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Virtual schools in the UK and the awarding of ‘pupil premium’ for disadvantaged children

Since April 2014, virtual school heads have been tasked with the job of allocating pupil premium – additional funding given to publicly funded schools in England to raise the attainment of disadvantaged pupils and close the gap between them and their peers, wrties Stephen Clarke.

Disadvantaged children who are also in care, known as looked-after children, qualify for a further £1,000 (around Euro 1,230) or £1,900 in total.

The latest figures show that only 15.3% of looked-after children achieved five or more A* to C grades at General Certificate of Secondary Education level or its equivalent, including English and maths, compared to 58% for children not in care.

For this reason it is crucial that virtual school heads are kept up to date with data about looked-after children so they can more accurately award pupil premium to the correct school. Additionally, up-to-date information allows for the implementation of early intervention strategies should there be a drop in grades or exclusions.

Local authorities have a statutory duty under The Children Act 2004 to collect data and report on the attendance and attainment of looked-after children educated inside and outside the local authority.

Virtual school heads work with looked-after children and, in some cases, young people in post-16 provision, across a number of schools, to raise educational attainment and improve attendance and educational stability.

Managing and tracking this data can be difficult for many local authorities as children in care are more likely to move schools or areas than children not in care.

While steps are being taken to improve the sharing of information within local authority departments, progress is slow due to old legacy IT systems. Local councils responsible for reporting on the attendance of looked-after children often manually call all the schools with looked-after children in and outside the local authority three times a year to double check that the data they have is correct. A report is then created, based on information drawn from numerous spreadsheets and formats sent from the schools.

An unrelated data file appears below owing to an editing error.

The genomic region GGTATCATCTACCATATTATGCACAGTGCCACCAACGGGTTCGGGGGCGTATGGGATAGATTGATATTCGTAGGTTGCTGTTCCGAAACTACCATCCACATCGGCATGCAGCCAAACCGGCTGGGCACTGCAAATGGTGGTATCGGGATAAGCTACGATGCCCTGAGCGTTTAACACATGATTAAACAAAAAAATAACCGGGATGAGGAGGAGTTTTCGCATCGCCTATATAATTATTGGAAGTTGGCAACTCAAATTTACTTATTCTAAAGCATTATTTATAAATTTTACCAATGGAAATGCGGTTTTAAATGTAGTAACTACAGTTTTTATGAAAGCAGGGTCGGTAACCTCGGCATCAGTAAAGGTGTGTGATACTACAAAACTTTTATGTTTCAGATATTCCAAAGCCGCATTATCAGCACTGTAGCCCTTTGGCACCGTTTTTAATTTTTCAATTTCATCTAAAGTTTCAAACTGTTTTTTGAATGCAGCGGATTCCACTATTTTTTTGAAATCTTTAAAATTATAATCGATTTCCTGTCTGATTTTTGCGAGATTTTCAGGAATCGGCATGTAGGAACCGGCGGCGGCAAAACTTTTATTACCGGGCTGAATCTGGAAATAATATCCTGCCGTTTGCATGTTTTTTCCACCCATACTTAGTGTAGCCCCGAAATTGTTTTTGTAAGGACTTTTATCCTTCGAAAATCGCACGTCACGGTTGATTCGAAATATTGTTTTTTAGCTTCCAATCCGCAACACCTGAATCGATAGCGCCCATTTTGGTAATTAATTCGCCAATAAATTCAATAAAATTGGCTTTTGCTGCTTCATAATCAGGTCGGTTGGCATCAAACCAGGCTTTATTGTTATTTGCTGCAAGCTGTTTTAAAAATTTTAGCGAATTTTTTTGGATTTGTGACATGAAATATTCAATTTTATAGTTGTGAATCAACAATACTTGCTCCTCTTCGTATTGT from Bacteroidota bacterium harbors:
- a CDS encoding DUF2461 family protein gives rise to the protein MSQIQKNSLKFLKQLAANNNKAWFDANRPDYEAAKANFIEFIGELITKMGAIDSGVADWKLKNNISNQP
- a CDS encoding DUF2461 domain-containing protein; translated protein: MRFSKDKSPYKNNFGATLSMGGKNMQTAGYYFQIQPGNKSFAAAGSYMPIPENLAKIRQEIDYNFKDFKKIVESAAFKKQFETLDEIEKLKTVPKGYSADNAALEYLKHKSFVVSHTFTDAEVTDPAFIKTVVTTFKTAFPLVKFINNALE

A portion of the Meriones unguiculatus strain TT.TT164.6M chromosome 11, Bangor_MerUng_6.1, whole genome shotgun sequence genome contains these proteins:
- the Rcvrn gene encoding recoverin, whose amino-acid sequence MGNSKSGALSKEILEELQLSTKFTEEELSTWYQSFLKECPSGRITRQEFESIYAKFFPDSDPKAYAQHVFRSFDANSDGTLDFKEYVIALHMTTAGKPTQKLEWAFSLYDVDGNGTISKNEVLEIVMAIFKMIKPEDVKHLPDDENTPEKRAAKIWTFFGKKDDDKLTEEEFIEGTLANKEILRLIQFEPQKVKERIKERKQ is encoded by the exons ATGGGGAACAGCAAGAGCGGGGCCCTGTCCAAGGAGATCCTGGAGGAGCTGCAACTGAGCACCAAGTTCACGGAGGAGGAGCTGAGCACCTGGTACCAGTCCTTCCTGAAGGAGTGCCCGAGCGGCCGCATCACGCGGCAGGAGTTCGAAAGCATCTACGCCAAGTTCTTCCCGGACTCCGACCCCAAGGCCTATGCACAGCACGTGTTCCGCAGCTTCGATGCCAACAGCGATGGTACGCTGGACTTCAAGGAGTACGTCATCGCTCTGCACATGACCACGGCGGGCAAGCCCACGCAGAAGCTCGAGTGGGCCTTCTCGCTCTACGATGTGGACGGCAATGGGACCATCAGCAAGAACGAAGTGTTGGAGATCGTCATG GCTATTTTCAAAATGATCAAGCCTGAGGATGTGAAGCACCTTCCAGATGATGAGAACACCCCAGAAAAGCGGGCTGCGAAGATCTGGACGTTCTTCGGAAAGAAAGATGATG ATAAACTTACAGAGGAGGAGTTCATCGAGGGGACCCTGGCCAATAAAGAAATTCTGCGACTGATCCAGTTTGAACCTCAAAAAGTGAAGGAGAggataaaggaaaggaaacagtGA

This process requires a lot of administration and takes time, meaning that the data is quickly out of date. A good data management system can provide data in real-time and automatically capture information from the school’s information management system and send it directly to the local authority. For those schools or organisations that do not have an information management system, manual phone calls can be made and the information fed into the same software.

This ensures that pupil premium is always sent to the correct school and local authorities can immediately implement early intervention strategies if there is a problem with attendance or behaviour. Mandatory reports for Ofsted (the UK Office for Standards in Education) and the Department for Education can be created at the touch of a button.

Good data management can help ensure the safeguarding and educational attainment of looked after children.  Real-time data on the attendance, grades and behavior of looked-after children can help virtual school heads readily identify issues and implement early intervention strategies designed to maximize the educational outcomes for those concerned.

Stephen Clarke is Managing Director of Contact Group and developer of Looked After Call, which helps local authorities monitor the school attendance, attainment and progress of looked-after children. 

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